‘Either we kill it, or it will kill us’: The fight to dismantle a shadow court system threatening climate goals
ONDON — The Energy Charter Treaty is not widely known, yet it’s feared the influence of this international agreement could be enough by itself to derail hopes of capping global heating to 1.5 degrees Celsius.
The ECT contains a highly contentious legal mechanism that allows foreign energy companies to sue governments over climate action that could hurt future profits.
These “corporate court” cases, sometimes referred to as investor-state dispute settlements, are highly secretive, take place outside of the national legal system and can often lead to far larger financial awards than companies might otherwise expect.
Five fossil fuel companies are already known to be seeking over $18 billion in compensation from governments over energy policy changes and most of these have been brought via the ECT.
For example, Germany’s RWE and Uniper are suing the Netherlands over coal phase-out plans and the U.K.’s Rockhopper is suing Italy over a ban on offshore drilling.
A spokesperson for Uniper told CNBC: “The Dutch government has announced its intention to shut down the last coal-fired power plants by 2030 without compensation.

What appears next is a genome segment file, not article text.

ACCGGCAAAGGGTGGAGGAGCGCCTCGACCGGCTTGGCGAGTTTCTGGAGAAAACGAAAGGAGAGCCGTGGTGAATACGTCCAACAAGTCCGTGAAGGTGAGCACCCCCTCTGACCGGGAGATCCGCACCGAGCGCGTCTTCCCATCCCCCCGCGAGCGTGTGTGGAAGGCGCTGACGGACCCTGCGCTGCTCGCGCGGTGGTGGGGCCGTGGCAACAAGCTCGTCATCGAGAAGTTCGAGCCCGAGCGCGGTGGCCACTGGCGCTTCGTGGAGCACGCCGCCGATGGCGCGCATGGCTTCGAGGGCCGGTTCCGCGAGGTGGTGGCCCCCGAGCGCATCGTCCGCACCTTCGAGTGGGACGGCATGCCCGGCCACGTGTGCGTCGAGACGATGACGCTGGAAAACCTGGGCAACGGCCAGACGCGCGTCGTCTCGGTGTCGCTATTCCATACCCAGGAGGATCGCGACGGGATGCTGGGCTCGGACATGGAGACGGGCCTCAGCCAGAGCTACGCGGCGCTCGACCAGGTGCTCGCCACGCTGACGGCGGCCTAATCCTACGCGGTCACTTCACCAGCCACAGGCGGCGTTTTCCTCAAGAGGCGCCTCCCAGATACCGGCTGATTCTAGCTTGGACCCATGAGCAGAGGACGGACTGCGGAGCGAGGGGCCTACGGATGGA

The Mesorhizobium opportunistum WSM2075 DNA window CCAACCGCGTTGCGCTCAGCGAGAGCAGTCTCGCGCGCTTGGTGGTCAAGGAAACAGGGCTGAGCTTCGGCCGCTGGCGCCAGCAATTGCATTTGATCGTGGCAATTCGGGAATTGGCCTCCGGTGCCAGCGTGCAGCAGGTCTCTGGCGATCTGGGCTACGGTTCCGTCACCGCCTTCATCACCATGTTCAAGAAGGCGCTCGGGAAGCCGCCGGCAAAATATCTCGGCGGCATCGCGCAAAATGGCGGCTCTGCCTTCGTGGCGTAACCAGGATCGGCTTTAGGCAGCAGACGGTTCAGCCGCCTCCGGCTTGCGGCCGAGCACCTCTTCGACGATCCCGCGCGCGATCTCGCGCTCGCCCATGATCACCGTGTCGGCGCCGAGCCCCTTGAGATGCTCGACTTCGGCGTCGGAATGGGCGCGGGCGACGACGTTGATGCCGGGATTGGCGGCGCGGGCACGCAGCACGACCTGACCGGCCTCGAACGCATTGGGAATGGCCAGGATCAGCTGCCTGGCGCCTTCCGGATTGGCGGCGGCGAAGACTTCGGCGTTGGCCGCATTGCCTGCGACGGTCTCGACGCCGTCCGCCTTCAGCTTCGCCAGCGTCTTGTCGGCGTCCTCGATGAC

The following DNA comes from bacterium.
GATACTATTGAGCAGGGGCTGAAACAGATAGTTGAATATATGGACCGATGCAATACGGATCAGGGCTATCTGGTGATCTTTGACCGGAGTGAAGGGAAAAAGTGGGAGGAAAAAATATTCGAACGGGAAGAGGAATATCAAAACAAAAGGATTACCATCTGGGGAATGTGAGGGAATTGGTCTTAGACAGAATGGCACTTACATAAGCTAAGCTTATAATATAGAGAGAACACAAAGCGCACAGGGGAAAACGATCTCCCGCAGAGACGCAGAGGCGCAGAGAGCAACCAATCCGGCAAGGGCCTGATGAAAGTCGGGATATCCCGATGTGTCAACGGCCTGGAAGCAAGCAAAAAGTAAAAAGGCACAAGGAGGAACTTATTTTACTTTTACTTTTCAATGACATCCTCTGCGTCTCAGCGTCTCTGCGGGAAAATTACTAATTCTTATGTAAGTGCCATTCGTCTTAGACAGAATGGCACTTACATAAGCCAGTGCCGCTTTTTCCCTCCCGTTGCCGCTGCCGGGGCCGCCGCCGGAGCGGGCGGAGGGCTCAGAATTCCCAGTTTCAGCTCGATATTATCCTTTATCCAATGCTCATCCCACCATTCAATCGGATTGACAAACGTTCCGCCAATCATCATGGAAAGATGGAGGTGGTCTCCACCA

“Uniper is convinced that shutting down our power plant in Maasvlakte after only 15 years of operation would be unlawful without adequate compensation.”
RWE said it “expressly supports the energy transition in The Netherlands. In principle, it also supports the measures to reduce CO2 associated with the law, but believes compensation is necessary.”
A spokesperson for Rockhopper said: “The Energy Charter Treaty is designed to provide a stable platform for energy sector investments. The Italian government issued licenses and encouraged significant investment in oil and gas exploration, based on this platform.”
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